14. 14. Health and social class Donkin A, Goldblatt P, Lynch K. Inequalities in life expectancy by social class 1972–1999. Health Statistics Quarterly , 2002, 15:5–15.
  15. 15. The Black Report, 1980 <ul><li>Explanations for health inequalities </li></ul><ul><ul><li>A ‘statistical artefact’ </li></ul></ul><ul><ul><li>Social selection </li></ul></ul><ul><ul><li>Materialist or structuralist explanations </li></ul></ul><ul><ul><li>Cultural/behavioural explanation </li></ul></ul>
  16. 16. Recent focus <ul><li>Material factors – home environment, neighbourhood and workplace; income and living standards </li></ul><ul><li>Behavioural factors – routines and habits, including diet, exercise and smoking </li></ul><ul><li>Psychosocial factors – e.g. “perceiving oneself to be worse off relative to others may carry a health penalty, in terms of increased stress and risk-taking behaviour” </li></ul><ul><li>From Graham, H. Understanding Health Inequalities (2000: 14-15) </li></ul>
  17. 17. Individual lifestyle and behaviour <ul><li>Policy has often focused on individual behaviour: </li></ul><ul><li>“ The prime responsibility for improving the health of the public does not rest with the NHS nor with the Government, but with the public themselves. . . </li></ul><ul><li>“ no government or doctor can make a person healthy on their own. Ultimately, that responsibility has to lie with the individual. Only they can make the choice to healthy lives, to change their lives for the benefit of themselves and their families. </li></ul><ul><li>John Reid, Secretary of State for Health, 3rd February 2004 </li></ul>
  18. 18. Smoking and socio-economic category
  19. 19. Behaviour and environment <ul><li>Higher rates of smoking among those in manual occupations may explain some of the differences in life expectancy – but what about other factors? </li></ul><ul><li>Interesting data is being provided by a long-running series of studies of coronary heart disease, sometimes described as the ‘Whitehall Studies’ </li></ul>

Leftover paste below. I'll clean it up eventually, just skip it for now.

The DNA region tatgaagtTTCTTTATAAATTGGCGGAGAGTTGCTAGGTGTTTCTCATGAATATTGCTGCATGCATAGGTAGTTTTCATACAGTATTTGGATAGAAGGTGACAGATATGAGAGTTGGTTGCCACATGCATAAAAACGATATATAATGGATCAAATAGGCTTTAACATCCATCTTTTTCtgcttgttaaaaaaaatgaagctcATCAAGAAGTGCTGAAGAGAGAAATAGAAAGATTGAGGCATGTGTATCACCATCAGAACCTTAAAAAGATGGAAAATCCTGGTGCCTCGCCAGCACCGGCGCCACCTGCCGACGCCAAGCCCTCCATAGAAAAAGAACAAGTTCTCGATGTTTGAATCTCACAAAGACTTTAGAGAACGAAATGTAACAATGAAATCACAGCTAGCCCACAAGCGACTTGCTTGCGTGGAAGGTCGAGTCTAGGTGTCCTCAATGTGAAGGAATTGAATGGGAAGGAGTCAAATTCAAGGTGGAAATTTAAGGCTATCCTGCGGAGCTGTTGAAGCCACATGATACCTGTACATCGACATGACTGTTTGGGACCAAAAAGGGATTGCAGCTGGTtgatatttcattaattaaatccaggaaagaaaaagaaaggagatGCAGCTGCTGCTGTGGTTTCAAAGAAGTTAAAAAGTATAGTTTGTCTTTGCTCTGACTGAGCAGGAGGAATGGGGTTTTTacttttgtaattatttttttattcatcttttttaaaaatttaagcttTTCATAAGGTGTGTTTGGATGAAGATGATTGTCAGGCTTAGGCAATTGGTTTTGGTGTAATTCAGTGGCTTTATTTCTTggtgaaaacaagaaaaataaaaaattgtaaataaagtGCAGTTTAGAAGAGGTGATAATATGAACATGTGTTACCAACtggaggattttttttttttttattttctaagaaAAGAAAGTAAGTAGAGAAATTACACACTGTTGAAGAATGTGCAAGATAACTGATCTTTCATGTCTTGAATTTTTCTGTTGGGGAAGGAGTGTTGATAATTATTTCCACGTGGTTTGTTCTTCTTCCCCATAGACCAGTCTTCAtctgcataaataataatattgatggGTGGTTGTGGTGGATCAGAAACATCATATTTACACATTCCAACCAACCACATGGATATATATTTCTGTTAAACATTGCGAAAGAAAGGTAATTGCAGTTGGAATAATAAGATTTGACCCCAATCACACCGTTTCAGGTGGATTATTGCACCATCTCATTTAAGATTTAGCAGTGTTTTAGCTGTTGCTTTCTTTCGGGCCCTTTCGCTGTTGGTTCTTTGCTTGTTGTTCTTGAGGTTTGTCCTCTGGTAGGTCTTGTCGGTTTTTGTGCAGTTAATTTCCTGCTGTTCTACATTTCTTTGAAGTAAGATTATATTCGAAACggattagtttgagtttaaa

20. 20. Context: social class and CHD
  21. 21. The ‘Whitehall Studies’ <ul><li>‘ Whitehall studies’ have examined rates of CHD among 10,000 civil servants </li></ul><ul><li>death rates among lowest occupational groups are 1.8 times higher than among senior grades – but remain 1.5 times higher after controlling for smoking, blood pressure etc </li></ul><ul><li>“’ Adjusting for these risk factors explains less than a third of the social gradient in mortality from heart disease.” </li></ul><ul><li>Marmot M. Status Syndrome (2004: 44) </li></ul>
  22. 22. Example: job insecurity and health <ul><li>One part of the study examined the health of around 700 staff working in a department that was privatised </li></ul><ul><li>The study looked at subsequent experiences of long-standing illness and mental health problems among staff who were: (i) in secure employment; (ii) in insecure employment (e.g. temporary contracts); and (iii) unemployed. </li></ul>
  23. 23. Employment changes and health Ferrie JE et al. Employment status and health after privatisation in white collar civil servants: prospective cohort study. British Medical Journal , 2001, 322:647–651.
  24. 24. Health and insecurity <ul><li>‘ Evidence from factory closures studies showed that much of the deterioration in health started, not when people actually became unemployed, but before that – when redundancies were first announced. . . It provides powerful evidence that one of the clearest categories of deprivation in modern societies affects health predominantly through psychosocial channels’. </li></ul><ul><li>‘ Job insecurity is presumably only one among several other categories of financial or material insecurity’. </li></ul><ul><li>Richard Wilkinson (1996) Unhealthy Societies (p178) </li></ul>
  25. 25. Inequality and social cohesion <ul><li>‘ This book brings together a growing body of new evidence which shows that life expectancy in different countries is dramatically improved where income differences are smaller and societies are more socially cohesive. The social links between health and inequality draw attention to the fact that social, rather than material, factors are now the limiting component in the quality of life in developed societies.’ </li></ul><ul><li>Richard Wilkinson (1996) Unhealthy Societies </li></ul>